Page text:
The supply it could bring to the market may be a concern for Australian lithium producers and hopefuls, whose shares have been running hot lately on expected growth in demand for lithium-ion batteries as intermittent renewable power and electric cars take more market share. Continue Reading →

Gold shops: coming to a high street near you? – by Jon Yeomans (The Telegraph – July 16, 2017)

At Baird & Co’s gold refinery, boss Nick Hammond is sorting through a tray of scrap jewellery. Bracelets, necklaces, a horse pendant (called a “banger” because it is hollow, and could explode under high heat) and a military medallion dated 1895 are all destined for the furnace. “It’s sad, but we can’t hold them back – they all go in the pot,” Hammond says, pointing out that Baird would have paid around £30,000 to pawn brokers and other dealers for the contents of the tray.

Baird’s high-security factory, on an industrial estate in East London, is home to the UK’s only gold refinery. The family-held business, which celebrates its 50th anniversary this year, is a supplier of gold bars to the Royal Mint and one of the UK’s biggest producers of gold wedding bands.

It has just opened a showroom and vault in the Hatton Garden area of London, hoping to lure new customers into the world of gold. “If you want long-term exposure to gold, you have to make the case for physical gold,” says Hammond. The yellow metal is famed for its status as a safe haven and a store of wealth in times of uncertainty, but is there really a growing demand for physical gold? And how are companies exploiting the opportunity? Continue Reading →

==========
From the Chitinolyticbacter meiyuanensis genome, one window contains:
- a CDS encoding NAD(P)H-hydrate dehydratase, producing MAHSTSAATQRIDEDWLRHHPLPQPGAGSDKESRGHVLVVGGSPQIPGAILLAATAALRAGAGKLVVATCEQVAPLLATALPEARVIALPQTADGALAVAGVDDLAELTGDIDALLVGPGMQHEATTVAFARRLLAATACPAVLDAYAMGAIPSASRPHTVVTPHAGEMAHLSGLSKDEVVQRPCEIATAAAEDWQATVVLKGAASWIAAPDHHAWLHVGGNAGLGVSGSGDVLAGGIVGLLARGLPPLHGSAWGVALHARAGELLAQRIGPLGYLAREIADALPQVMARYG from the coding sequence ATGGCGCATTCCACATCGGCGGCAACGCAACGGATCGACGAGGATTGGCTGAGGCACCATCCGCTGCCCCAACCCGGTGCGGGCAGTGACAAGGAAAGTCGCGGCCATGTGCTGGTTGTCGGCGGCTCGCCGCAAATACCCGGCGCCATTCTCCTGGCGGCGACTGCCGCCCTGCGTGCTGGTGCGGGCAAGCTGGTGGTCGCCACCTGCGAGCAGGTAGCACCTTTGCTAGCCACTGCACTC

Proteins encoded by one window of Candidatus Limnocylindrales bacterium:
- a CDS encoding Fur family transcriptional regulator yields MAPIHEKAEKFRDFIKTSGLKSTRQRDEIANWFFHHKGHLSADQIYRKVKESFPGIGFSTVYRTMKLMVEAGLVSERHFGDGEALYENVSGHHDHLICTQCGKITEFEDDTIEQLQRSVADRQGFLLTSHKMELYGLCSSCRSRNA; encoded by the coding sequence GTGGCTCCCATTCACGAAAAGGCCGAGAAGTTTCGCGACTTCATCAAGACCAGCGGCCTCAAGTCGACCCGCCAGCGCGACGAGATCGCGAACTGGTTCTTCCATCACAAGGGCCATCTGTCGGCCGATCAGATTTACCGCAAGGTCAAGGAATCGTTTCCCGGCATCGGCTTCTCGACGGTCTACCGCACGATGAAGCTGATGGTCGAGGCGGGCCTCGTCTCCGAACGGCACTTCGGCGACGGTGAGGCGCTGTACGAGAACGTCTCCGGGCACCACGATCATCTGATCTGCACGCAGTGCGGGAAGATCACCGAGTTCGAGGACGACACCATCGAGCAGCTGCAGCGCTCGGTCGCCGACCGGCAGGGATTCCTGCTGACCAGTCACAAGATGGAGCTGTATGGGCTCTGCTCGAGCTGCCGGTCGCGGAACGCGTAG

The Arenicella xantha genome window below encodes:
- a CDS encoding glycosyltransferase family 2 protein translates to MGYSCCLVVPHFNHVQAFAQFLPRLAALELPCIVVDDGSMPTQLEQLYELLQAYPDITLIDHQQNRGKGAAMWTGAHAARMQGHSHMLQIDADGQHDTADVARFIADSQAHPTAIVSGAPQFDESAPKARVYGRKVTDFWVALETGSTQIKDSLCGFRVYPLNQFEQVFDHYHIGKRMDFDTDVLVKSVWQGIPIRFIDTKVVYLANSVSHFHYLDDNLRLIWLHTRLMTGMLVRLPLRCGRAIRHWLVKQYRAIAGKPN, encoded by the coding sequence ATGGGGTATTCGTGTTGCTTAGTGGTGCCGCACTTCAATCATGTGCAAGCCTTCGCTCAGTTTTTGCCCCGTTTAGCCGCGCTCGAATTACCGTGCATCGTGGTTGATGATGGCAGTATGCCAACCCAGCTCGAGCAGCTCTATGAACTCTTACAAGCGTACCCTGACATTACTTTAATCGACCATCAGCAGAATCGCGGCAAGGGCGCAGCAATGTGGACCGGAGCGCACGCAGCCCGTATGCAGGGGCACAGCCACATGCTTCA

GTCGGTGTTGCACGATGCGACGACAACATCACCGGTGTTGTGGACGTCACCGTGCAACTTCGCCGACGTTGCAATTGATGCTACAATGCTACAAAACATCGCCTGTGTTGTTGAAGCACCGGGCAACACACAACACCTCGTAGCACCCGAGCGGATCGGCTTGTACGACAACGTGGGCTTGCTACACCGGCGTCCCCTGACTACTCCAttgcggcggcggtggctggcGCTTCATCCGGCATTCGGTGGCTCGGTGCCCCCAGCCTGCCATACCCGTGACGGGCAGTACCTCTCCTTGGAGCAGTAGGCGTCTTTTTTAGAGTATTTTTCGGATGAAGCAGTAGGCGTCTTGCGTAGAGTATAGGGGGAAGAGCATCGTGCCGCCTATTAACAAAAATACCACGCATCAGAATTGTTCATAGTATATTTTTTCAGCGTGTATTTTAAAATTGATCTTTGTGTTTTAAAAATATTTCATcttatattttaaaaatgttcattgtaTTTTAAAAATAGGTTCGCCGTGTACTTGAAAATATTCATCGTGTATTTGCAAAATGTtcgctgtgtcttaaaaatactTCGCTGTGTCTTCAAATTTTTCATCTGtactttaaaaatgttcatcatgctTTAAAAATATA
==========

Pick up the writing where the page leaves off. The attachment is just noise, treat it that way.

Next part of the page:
Kamloops city council votes against controversial Ajax copper-gold mine – by Wendy Stueck (Globe and Mail – July 18, 2017)

VANCOUVER — Local politicians in Kamloops, B.C., voted on Monday to oppose a controversial copper-gold mine that would operate just outside of the city limits.

The city doesn’t have the authority to stop the Ajax mine, owned by Poland-based KGHM, but hopes federal and provincial governments will take Kamloops’s position into account, the city’s acting mayor, Arjun Singh, said. “We’d like, certainly, to be heard in what we are saying,” Mr. Singh said.

“We realize we are not the final decision makers – but I think the work that we have all done to assess [the project] leads at least the majority of us to think it’s not a good idea for the community.” The proposed mine, which is also opposed by First Nations in the region, has been a divisive issue for the city. Continue Reading →

Muted growth forecast for Europe’s mining industry ( – July 13, 2017)

JOHANNESBURG ( – Mining and metals companies operating in Europe are set to remain in recovery mode, as a sluggish recovery in mineral prices keep investment activity subdued, while environmental regulations will pose headwinds for coal-producing countries.

BMI Research said on Thursday that mineral prices were unlikely to recover over the coming quarters, citing a drop in Chinese demand owing to an economic slowdown in that country. Poor short- to medium-term growth prospects in Europe’s two mining powerhouses, Ukraine and Russia, over the next five years would further hinder mining development in the region.

“As a result, mining companies will remain cautious moving forward and will focus on improving balance sheets and protecting themselves from potential price volatility, rather than investing in greenfield projects,” the Fitch Group company stated. Continue Reading →